Exposure therapy is a form of treatment that involves exposure. Exposure therapy is currently the most common treatment option for Zoophobia and other phobia disorders. Exposure therapy is a form of psychotherapy that aids in the confrontation and eventual overcoming of phobias and other anxiety disorders. A qualified mental health professional can gradually introduce an individual to the root of their anxiety or fear during exposure therapy. During the exposure sessions, the mental health professional will record the person’s responses, emotions, feelings, and sensations. 

Let’s look at how one form of zoophobia, ornithophobia (fear of birds), could improve over time with this type of therapy. Following is the most basic scenario in which the therapist will ask you to;

  • Think about birds
  • talk about birds
  • watch a video reel with various types of birds
  • look at an image of a bird
  • listen to the sounds of birds chirping
  • visit a zoo to observe the birds
  • petting or handling a bird
  • allowing a bird to rest on your arm or shoulder

Your therapist will teach you skills to overcome the fear that arises from your phobia as part of your exposure therapy. Breathing and calming methods are examples of such techniques.

Exposure therapy does not necessarily necessitate the presence of an animal. Virtual reality can also be used as part of exposure therapy, according to a small study done in 2016.

Who performs Exposure therapy?

Exposure therapy can only be administered by a licensed mental health professional. The mental health professional should have undergone specialized training and education in managing anxiety disorders and implementing exposure therapy.

Cognitive behavior therapy

Another essential treatment for Zoophobia and other anxiety disorders is cognitive-behavioral therapy (CBT). CBT aims to recognize and change irrational thoughts and beliefs. CBT patients typically work with a licensed therapist to learn a set of skills that can help them recognize and control irrational beliefs and negative behavior patterns. Specific phobias may be a single fear or a set of fears. Individuals with multiple phobias have a greater chance of having mood swings or anxiety disorders than people with a single phobia.


For people with multiple phobias or anxiety disorders, a mental health professional may prescribe a combination of cognitive-behavioral therapy, exposure therapy, and medication. The following are some examples of effective anxiety medications: 

  • tranquilisers, such as benzodiazepines
  • antidepressants, such as selective serotonin reuptake inhibitors 
  • tricyclic antidepressants beta-blockers, which help alleviate anxiety symptoms such as hypertension and a fast heartbeat 

Zoophobia does not have a one-size-fits-all therapy. Treatment plans are tailored to each individual’s symptoms, needs, and lifestyle. Even though there are several effective therapies for treating anxiety disorders, all pharmacological treatments come with the risk of side effects. Before pursuing any treatment option, a person should talk to their doctor about the risks and benefits.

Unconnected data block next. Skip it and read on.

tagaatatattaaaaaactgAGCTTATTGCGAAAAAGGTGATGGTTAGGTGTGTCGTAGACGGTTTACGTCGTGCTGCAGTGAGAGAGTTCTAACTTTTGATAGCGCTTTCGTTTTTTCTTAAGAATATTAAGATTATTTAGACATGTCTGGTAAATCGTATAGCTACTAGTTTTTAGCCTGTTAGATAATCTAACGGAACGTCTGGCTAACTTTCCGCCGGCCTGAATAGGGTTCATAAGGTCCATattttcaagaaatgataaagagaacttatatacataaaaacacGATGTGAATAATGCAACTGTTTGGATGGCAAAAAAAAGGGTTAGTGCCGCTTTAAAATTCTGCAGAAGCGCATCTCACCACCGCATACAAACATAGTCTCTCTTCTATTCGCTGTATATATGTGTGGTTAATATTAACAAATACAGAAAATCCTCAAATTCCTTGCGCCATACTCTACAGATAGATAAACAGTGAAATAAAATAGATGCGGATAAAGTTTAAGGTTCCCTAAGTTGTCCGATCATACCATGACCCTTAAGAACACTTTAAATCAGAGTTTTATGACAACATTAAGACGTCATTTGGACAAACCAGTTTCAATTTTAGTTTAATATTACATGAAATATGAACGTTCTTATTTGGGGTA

How can you deal with it? 

If you have Zoophobia, there are a few things you can do to cope: 

  • Limit certain activities: Avoiding activities where animals are likely to be present will exacerbate your phobia. 
  • Maintain a safe lifestyle: Taking care of yourself by eating a nutritious diet, exercising regularly, and having enough sleep will alleviate the symptoms. 
  • Try some stress-relieving methods: Find a stress-reduction method that works for you. Yoga, meditation, and breathing exercises are few examples. 
  • Make friends with others: Talk to other people about how you’re feeling, such as family and friends. It can also be beneficial to join a support group.

When do you seek medical help? 

If your phobia’s physical manifestations interfere with your everyday life, it’s the best idea to take help from a health professional like a psychiatrist or psychologist.

A particular phobia can cause problems in the following areas of your life: 

  • friendships and family relationships 
  • social experiences at work or school regularly 
  • It would be helpful if you talked to a mental health professional about your thoughts and symptoms. They will create a treatment plan tailored to your needs based on this information.


Zoophobia, or a fear of animals, is a form of phobia in children due to a traumatic or emotionally draining encounter. When introduced to a specific animal type, people with zoophobia experience a wide range of symptoms, including severe, uncontrollable fear. On the other hand, Zoophobia may be effectively treated with exposure therapy, cognitive behavioral therapy, or both. People who have Zoophobia can also suffer from other phobias, as well as anxiety or mood disorders. Multiple mental health issues may necessitate a combined treatment approach that includes both medication and counseling.

Also Read: Ingrown Nails: Complete Breakdown- Top 7 Symptoms and Treatments

Recent Posts